The consumer viewpoint

Consumer advocate COTA said it hoped the Royal Commission would be in addition to, rather than instead of, current moves to reform the system including the establishment of a quality and safety commission, more high level home care packages and moves to support and expand the aged care workforce.

“We know now that these changes need to happen, and the government should get on with them while the Royal Commission does its work to prepare for the future,” CEO Ian Yates said.

“These are urgent reforms that must still be implemented as a matter of urgency and cannot be delayed while we wait for outcomes of a Royal Commission that will run well into 2019.”

Staffing ratios

AMA President, Dr Tony Bartone, who regularly visits residential aged care facilities in Melbourne,  warned the Royal Commission would uncover “uncomfortable and distressing stories and systemic failure”.

Greg Hunt (L), Scott Morrison (C) and Ken Wyatt (R)

He said doctors were concerned about a lack of resources, staff and coordination between all the sectors involved in caring for older Australians.

The Australian Nurses Federation said a Royal Commission would do nothing to fix the aged care crisis unless the government introduced mandated staffing ratios.

“While the current aged care crisis clearly warrants a Royal Commission, we know what the problems are,” Federal Secretary Annie Butler said.

“It’s time to take action. Let’s start by introducing a safe staffing law.”

Labor said the Royal Commission was overdue.

“Labor will support a good examination of it, about you it has to be everything – staff, training, funding, and making sure that people get the care that they deserve,” opposition leader Bill Shorten told the ABC’s Insiders program on Sunday.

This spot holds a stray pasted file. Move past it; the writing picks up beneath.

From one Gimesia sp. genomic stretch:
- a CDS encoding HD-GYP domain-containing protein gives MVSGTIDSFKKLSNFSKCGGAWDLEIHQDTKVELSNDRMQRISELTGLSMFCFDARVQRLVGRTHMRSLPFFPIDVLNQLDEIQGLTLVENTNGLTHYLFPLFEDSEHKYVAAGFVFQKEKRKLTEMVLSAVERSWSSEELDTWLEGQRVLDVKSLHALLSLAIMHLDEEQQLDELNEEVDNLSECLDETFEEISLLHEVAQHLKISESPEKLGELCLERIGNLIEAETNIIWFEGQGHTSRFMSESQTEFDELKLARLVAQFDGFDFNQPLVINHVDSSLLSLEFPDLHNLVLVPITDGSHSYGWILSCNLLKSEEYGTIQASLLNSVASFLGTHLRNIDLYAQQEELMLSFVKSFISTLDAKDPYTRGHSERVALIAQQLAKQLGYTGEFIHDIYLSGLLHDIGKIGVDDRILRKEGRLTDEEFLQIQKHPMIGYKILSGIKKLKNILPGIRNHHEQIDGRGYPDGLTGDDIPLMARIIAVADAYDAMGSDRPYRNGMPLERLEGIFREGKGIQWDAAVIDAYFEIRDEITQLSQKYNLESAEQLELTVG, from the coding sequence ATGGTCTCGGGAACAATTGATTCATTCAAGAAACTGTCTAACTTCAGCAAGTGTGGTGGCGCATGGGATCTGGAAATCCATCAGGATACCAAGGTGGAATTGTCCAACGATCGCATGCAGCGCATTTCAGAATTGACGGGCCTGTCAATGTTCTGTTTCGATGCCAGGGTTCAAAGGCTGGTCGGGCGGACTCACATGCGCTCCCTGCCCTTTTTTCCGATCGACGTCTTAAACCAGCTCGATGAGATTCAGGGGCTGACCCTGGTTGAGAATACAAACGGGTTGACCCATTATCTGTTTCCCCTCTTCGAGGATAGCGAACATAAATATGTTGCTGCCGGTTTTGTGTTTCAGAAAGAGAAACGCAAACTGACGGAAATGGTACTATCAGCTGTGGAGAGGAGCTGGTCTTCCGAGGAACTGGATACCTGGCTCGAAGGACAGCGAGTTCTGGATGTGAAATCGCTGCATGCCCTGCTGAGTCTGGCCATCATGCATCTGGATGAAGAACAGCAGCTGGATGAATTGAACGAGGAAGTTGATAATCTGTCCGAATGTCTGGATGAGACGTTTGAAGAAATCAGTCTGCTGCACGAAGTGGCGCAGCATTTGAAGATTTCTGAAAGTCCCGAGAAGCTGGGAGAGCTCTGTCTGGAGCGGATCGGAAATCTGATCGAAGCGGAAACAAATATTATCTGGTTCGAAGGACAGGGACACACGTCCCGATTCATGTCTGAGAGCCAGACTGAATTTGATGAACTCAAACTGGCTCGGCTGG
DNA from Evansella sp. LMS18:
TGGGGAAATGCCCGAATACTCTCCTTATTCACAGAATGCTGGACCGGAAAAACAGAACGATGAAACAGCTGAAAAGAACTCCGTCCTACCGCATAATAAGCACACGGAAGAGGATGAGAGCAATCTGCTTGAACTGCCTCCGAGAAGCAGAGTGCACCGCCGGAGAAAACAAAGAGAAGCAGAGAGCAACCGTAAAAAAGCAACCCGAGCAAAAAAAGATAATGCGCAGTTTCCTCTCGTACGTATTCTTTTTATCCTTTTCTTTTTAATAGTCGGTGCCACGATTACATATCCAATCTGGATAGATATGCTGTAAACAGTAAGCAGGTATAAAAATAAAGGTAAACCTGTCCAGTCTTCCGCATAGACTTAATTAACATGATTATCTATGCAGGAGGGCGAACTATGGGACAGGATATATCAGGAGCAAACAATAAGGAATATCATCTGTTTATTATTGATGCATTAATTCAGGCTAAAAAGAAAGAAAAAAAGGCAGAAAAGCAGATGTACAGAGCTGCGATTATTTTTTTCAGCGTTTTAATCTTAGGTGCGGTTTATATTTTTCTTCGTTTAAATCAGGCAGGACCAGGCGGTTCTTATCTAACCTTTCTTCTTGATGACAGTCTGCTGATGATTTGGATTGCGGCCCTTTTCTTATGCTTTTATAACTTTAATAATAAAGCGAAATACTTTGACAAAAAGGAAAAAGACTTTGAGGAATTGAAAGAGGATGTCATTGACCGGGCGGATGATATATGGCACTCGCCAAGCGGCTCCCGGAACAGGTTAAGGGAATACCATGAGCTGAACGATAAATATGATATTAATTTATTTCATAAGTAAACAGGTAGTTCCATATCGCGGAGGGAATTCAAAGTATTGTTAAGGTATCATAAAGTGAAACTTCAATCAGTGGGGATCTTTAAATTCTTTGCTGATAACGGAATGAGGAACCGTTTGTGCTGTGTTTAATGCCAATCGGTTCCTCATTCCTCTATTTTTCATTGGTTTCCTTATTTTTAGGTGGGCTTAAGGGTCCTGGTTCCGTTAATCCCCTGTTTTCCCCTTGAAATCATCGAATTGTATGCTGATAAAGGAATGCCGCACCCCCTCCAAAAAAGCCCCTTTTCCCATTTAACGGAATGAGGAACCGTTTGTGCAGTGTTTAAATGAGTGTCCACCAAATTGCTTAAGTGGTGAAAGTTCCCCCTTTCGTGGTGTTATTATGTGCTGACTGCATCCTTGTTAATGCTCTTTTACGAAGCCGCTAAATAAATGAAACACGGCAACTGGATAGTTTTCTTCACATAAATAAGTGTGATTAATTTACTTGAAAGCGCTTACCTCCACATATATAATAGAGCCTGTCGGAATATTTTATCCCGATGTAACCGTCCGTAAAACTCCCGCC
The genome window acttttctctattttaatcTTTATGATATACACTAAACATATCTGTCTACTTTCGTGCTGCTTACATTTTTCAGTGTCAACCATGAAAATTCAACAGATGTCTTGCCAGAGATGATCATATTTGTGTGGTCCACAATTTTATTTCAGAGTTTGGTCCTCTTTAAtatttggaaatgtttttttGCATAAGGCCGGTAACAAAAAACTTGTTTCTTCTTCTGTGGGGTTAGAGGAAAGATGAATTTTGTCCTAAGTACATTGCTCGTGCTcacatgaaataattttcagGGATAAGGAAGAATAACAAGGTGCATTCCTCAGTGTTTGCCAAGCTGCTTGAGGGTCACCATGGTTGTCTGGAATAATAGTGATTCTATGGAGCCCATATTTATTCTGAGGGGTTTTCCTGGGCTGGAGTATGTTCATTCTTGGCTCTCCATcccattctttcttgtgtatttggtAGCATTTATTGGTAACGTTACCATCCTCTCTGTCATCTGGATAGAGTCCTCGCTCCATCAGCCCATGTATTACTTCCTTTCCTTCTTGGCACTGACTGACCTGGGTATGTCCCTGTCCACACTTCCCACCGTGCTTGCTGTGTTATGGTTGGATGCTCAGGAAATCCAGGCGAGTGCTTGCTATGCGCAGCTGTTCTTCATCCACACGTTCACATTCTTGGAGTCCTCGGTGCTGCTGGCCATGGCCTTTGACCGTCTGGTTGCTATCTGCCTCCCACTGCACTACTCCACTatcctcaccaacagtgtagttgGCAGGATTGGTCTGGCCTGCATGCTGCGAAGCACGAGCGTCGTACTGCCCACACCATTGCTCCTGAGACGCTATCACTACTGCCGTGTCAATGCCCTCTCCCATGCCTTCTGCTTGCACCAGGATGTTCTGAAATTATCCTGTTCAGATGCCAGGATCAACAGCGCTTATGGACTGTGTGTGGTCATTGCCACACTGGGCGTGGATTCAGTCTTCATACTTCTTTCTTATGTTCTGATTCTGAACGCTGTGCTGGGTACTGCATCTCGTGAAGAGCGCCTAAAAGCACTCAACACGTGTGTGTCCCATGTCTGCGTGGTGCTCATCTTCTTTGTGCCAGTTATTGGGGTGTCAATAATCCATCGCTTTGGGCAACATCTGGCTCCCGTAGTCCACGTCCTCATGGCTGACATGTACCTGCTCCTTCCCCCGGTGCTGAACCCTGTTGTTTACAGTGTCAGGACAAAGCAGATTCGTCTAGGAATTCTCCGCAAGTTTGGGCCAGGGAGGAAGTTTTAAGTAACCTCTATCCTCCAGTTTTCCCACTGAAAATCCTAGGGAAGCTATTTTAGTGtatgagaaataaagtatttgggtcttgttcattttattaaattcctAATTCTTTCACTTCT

The announcement came ahead of today’s Four Corners investigation into aged care, which goes to air at 8.30pm.

What they said:

  • How widespread is this, how far does it go, does it touch on the whole sector? Until we can have clear answers on these questions I think Australians will be unsure – Scott Morrison
  • I hope that this Royal Commission looks at not just individual homes and how they’re treating people, but the fundamental, systemic problems – Bill Shorten
  • The aged care sector does not fear scrutiny or accountability.  We will participate fully and transparently in the Royal Commission towards the same ends – ACSA CEO Pat Sparrow.
  •  Many of the solutions to realise these outcomes are already on the table. Whilst the Royal Commission is underway we must press on with addressing key workforce and funding issues, and not lose sight of making the system better right now – LASA CEO Sean Rooney.
  • (There) are urgent reforms that must still be implemented as a matter of urgency and cannot be delayed while we wait for outcomes of a Royal Commission that will run well into 2019 – COTA CEO Ian Yates